BEIJING — Chinese academia has a widely acknowledged deficit in ethics and integrity. As part of President Xi Jinping's broader national battle against corruption, Caixin reports that the Chinese Ministry of Education has published a draft law that identifies seven forms of academic misconduct.
Here's the list in the bill presented last week: plagiarism; tampering with the research of others; the falsification of data, information, documents or notes; the fabrication of facts or research results; putting one's signature on papers one didn't publish or participate in; using paid papers written by others; or paying to publish in international journals.
The preliminary text stipulates that a guilty party would face punishments such as demotion, dismissal, or expulsion in accordance with the nature and seriousness of their misconduct. According to Caixin, data from China's National Natural Science Foundation, an institution for the management of the National Natural Science Fund aimed at promoting and financing research, shows that between 2010 and 2013 the foundations' oversight committee alone dealt with more than 80 cases of improper behavior, which involved such leading research institutions as the Chinese Academy of Medical Sciences and Tianjin University.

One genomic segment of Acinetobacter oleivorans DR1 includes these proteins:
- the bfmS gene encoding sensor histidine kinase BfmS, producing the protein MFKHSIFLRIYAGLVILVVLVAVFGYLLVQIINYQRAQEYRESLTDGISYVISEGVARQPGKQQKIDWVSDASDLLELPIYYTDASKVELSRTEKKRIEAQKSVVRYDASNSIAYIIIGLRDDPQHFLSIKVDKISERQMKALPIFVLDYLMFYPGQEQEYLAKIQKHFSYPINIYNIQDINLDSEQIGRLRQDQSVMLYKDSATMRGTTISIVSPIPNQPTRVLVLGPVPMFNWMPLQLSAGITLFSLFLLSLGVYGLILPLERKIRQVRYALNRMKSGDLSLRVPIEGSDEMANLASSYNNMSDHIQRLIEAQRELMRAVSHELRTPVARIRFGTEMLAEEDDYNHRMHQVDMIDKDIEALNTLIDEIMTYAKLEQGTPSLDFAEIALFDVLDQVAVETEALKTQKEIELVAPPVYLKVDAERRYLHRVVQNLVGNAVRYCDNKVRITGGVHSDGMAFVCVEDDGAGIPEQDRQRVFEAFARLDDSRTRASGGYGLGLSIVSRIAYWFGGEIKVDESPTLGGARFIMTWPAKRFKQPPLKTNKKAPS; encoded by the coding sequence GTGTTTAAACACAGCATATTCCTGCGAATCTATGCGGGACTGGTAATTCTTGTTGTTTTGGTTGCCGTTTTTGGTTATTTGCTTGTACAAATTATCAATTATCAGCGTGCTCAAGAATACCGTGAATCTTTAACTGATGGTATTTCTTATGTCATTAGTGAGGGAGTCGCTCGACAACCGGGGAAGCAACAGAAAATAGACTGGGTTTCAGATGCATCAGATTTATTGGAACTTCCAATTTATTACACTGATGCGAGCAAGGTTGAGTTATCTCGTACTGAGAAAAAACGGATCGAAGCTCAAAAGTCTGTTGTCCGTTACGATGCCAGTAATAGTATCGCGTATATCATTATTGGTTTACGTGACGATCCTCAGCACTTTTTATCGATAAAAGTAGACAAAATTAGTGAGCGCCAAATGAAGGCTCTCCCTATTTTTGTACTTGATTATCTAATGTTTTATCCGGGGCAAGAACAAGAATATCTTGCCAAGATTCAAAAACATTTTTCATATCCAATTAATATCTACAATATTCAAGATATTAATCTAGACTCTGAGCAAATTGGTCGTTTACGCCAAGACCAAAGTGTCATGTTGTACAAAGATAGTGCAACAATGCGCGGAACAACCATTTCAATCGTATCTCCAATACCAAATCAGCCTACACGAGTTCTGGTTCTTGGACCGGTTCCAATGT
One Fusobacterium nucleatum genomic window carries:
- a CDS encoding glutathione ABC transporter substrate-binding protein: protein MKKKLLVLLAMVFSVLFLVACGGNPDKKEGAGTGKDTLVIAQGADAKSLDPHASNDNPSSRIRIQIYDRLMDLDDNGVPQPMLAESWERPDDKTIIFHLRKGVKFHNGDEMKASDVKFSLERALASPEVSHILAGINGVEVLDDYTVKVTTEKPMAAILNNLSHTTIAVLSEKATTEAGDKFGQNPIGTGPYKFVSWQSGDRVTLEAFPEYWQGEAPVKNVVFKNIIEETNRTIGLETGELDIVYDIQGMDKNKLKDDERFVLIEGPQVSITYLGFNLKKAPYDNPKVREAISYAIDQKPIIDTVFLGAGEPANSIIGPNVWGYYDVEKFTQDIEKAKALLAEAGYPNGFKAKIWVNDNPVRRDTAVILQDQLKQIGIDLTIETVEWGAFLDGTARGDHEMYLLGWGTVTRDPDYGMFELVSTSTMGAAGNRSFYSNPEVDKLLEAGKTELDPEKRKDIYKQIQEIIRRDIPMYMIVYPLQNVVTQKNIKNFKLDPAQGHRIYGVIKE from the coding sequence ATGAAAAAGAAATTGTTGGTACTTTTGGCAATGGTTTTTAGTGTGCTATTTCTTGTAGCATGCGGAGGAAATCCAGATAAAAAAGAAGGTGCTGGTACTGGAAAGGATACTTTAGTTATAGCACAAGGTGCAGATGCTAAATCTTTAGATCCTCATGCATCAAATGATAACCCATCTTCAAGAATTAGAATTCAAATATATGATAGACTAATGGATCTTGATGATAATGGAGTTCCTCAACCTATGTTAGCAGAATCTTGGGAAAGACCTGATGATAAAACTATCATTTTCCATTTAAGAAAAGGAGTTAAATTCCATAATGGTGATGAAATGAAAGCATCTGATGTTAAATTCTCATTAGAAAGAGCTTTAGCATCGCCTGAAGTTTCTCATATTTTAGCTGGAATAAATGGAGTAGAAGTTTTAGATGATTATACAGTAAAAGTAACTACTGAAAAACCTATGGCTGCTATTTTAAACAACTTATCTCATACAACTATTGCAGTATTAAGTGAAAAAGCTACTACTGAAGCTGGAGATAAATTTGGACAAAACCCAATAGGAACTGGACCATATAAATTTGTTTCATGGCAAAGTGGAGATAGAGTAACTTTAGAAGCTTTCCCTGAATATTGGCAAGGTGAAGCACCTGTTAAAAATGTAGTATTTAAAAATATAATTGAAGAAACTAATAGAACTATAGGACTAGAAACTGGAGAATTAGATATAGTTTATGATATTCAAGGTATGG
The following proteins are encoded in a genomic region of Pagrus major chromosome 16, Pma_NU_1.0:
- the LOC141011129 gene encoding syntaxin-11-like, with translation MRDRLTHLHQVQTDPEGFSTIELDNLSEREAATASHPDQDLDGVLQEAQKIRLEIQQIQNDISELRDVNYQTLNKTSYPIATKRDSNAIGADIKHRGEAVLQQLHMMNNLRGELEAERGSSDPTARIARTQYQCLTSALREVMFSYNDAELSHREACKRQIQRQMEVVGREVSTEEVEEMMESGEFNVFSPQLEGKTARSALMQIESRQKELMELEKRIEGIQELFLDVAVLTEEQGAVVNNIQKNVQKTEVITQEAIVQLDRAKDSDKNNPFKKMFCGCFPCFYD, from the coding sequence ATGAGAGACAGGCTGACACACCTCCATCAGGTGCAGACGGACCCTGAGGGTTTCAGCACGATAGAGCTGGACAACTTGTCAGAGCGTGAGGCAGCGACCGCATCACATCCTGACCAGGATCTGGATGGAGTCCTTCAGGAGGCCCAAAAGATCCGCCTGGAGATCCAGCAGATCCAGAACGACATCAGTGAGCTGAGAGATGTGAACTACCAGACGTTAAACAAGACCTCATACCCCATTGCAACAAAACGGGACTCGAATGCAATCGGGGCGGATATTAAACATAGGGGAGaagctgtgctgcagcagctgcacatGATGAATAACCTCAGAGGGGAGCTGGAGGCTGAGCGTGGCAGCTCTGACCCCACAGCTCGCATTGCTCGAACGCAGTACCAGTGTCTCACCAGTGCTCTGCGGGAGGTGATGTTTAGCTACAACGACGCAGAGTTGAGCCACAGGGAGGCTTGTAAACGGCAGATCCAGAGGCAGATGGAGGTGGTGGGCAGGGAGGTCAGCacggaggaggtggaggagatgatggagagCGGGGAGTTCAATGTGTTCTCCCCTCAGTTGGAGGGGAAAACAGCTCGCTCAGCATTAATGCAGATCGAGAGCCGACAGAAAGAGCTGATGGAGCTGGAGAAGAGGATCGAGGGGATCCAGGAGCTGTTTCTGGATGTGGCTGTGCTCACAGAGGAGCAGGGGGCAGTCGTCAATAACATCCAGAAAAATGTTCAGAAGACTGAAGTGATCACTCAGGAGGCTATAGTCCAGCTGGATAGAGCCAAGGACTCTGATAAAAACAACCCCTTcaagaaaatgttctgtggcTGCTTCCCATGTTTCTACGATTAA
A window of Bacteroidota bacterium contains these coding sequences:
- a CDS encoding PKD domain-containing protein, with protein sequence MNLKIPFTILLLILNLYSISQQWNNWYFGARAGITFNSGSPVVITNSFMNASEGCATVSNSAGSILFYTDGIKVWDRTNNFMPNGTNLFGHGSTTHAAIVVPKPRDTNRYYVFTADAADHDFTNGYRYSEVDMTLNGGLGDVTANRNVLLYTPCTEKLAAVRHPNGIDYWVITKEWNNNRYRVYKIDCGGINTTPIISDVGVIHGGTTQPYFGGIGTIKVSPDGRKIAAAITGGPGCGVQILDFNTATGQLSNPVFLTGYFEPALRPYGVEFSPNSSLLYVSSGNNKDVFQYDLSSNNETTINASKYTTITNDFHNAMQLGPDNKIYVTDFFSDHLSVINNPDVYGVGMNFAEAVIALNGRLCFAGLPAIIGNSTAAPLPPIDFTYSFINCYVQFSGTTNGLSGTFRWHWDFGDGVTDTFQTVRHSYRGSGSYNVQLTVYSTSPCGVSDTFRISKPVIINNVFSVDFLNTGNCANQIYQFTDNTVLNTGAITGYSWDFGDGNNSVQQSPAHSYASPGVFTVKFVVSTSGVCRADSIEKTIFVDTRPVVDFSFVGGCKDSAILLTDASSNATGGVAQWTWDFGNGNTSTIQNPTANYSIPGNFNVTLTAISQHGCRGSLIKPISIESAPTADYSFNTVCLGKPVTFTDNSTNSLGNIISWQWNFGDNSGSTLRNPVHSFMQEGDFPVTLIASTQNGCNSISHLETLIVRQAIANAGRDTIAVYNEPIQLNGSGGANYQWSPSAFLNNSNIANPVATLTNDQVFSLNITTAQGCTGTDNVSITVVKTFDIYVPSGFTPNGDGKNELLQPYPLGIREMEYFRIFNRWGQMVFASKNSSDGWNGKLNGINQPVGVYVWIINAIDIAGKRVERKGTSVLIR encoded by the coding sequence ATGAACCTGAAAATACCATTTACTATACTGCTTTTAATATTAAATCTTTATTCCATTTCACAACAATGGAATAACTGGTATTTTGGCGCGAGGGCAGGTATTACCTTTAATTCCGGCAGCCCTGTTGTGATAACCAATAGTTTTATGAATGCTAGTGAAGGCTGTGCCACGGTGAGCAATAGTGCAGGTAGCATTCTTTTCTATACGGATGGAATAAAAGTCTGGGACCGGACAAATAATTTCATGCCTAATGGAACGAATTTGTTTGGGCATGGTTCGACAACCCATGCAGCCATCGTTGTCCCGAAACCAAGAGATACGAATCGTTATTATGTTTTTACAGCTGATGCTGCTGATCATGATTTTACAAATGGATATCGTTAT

Still, many Chinese scholars believe that the real source of academic malfeasance is actually the suffocating presence of the state itself in universities, which has led to rise in brain drain. Xiao Han, associate professor at the China University of Political Science and Law, said that only with true autonomy can Chinese academic institutes develop properly. "Such conditions are necessary for academia to be able to establish the norms of professional ethics and self-discipline," Xiao explained.
No doubt, there is plenty of studying left to do.